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Moving A United States Embassy


Moving A United States Embassy

by Jake MacAulay

President Donald Trump promised during his 2016 campaign to relocate the American Embassy in Israel from Tel Aviv to Jerusalem, recognizing Jerusalem as the capital of Israel.  This move has enraged Palestinians who claim Jerusalem as their capital and in retaliation many Palestinians have led violent protests, which have caused over 50 deaths so far.


Many Palestinian sympathizers in America have once again found another axe to grind with “the Trump” on this issue, as he successfully made the embassy switch this week.


The naysayers claim that the President does not have this kind of unilateral authority to change the geographic region of the embassy in Israel or anywhere else in the world.  Frustrated and upset, they are now looking to the courts to stop the move and restore our embassy back to Tel Aviv.


But just what does the Constitution say about this?


Article II, Section 2, of the United States Constitution states the President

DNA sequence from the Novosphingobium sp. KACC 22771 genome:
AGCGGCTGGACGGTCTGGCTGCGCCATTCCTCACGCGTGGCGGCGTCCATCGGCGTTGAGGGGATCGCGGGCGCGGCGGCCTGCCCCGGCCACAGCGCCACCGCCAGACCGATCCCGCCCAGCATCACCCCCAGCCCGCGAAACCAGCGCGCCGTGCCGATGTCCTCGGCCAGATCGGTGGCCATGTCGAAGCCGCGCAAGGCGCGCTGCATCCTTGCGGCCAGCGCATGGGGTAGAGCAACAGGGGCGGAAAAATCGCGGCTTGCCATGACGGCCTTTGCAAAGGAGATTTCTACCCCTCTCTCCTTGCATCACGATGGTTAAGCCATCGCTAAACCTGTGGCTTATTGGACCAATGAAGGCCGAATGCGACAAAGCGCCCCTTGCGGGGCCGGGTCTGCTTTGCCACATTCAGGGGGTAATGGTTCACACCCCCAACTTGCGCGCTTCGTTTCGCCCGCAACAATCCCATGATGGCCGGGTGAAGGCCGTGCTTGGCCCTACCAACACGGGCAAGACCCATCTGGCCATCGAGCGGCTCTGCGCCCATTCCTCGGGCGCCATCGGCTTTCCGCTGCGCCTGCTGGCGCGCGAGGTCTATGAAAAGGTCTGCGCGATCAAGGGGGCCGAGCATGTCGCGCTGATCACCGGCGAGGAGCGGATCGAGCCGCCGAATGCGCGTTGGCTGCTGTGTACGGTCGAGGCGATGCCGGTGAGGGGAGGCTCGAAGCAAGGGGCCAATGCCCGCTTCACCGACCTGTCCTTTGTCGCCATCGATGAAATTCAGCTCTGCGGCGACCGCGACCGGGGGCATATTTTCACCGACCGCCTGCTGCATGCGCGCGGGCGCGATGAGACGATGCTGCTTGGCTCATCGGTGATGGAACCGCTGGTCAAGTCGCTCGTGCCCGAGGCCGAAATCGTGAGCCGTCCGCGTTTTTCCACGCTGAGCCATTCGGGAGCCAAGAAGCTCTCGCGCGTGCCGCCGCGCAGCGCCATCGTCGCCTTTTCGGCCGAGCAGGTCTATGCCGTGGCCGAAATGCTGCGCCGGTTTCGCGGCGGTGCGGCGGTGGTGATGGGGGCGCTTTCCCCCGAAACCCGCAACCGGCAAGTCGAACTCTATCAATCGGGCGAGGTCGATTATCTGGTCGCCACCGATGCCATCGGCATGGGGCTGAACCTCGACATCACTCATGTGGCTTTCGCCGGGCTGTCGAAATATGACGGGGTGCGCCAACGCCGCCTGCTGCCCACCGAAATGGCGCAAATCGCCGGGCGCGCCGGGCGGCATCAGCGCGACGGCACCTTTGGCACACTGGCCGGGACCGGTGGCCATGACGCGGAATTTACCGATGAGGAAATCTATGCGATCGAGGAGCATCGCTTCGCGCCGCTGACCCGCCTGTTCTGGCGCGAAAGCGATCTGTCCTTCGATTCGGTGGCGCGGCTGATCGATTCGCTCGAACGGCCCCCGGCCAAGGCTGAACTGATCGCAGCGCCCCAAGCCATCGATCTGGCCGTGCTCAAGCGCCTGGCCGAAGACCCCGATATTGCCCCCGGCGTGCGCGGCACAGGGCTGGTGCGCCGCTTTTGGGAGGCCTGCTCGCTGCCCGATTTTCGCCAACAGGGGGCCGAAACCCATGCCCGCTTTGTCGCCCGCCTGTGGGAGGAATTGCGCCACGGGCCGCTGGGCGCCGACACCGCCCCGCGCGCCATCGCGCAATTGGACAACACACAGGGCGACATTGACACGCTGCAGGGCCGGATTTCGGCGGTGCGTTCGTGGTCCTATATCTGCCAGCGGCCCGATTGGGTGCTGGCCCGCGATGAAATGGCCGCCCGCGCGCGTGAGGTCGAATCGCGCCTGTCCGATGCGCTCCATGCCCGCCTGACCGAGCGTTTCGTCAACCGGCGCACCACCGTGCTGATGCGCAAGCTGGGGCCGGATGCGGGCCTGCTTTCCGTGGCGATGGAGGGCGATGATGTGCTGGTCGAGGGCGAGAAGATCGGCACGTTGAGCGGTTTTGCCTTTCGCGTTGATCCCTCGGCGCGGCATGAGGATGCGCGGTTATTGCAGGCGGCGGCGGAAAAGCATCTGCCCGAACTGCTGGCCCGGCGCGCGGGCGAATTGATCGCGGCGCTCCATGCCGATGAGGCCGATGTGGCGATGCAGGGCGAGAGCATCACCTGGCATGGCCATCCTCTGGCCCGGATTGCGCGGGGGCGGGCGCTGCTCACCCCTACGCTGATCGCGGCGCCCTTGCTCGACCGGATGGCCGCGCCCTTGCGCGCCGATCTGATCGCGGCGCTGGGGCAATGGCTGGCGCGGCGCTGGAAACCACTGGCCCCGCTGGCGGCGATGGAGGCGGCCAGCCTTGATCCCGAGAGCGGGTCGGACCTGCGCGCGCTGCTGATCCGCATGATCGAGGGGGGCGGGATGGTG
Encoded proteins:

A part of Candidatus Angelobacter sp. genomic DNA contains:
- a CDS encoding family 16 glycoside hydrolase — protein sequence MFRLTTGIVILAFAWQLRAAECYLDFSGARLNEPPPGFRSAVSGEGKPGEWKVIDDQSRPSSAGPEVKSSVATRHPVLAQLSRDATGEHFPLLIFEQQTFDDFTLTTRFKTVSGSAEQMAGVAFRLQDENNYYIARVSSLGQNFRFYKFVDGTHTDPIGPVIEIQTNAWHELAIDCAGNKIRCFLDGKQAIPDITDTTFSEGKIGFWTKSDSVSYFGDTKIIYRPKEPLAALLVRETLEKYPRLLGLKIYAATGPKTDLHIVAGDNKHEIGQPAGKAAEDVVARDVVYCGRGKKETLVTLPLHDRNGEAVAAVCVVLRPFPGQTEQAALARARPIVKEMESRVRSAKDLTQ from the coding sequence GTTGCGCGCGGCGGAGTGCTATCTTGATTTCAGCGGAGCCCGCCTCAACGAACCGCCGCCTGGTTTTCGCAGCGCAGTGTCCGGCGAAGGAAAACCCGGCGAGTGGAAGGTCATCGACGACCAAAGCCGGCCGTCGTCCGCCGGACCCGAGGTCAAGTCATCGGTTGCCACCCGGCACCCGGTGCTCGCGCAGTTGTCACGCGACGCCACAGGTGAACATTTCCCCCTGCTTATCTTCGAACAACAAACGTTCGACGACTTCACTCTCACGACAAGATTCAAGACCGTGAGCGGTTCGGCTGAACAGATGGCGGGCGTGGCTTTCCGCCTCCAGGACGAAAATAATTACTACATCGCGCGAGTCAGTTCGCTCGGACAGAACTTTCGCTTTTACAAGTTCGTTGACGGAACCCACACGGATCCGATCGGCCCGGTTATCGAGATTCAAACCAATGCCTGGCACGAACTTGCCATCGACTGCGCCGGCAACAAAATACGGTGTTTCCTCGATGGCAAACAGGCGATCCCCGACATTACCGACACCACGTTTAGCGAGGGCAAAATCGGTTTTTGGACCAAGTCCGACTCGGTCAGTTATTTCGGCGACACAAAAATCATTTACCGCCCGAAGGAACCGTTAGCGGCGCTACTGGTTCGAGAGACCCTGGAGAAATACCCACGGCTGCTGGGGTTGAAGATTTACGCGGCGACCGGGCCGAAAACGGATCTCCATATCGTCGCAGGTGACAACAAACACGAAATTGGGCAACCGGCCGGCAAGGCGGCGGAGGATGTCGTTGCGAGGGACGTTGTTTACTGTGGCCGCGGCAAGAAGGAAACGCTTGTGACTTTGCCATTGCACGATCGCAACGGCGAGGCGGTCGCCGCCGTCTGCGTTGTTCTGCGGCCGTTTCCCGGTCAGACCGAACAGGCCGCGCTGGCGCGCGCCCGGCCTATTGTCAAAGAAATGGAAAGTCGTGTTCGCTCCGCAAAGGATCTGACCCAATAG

“…shall nominate, and by and with the Advice and Consent of the Senate, shall appoint Ambassadors, other public Ministers and Consuls.”


In other words, the Senate has authority to confirm or deny the appointment of foreign ambassadors from the United States, but they do not define the terms of where or how that ambassador is to meet with foreign officials.


Article II, Section 3, of the United States Constitution explains the President’s authority on this matter, stating, “(He) shall receive Ambassadors and other public Ministers.”


This plain and simple wording in the Constitution means that the President maintains authority that is paramount over the other branches with regards to our relationship with other countries.  To put a finer point on it, relationships with any and all foreign countries are within the sitting president’s jurisdiction.


What the Constitution does not do is give any jurisdiction, whatsoever, to the Judicial Branch.


Just consider, if the Court determines the power to chose the location in which the Executive Branch can meet foreign ambassadors, then who has that power?  The Court would have to invent something that does not exist in the Constitution.  Furthermore, there is absolutely no connection to the courts regarding this authority or the authority to speak to certain powers of the other respective branches of government.


The United States government does not serve at the pleasure of the Judicial Branch.


So, despite the United Nations, Palestinian sympathizers, or objections from the state of Palestine, the move of the American Embassy in Israel is constitutional, and, therefore, lawful.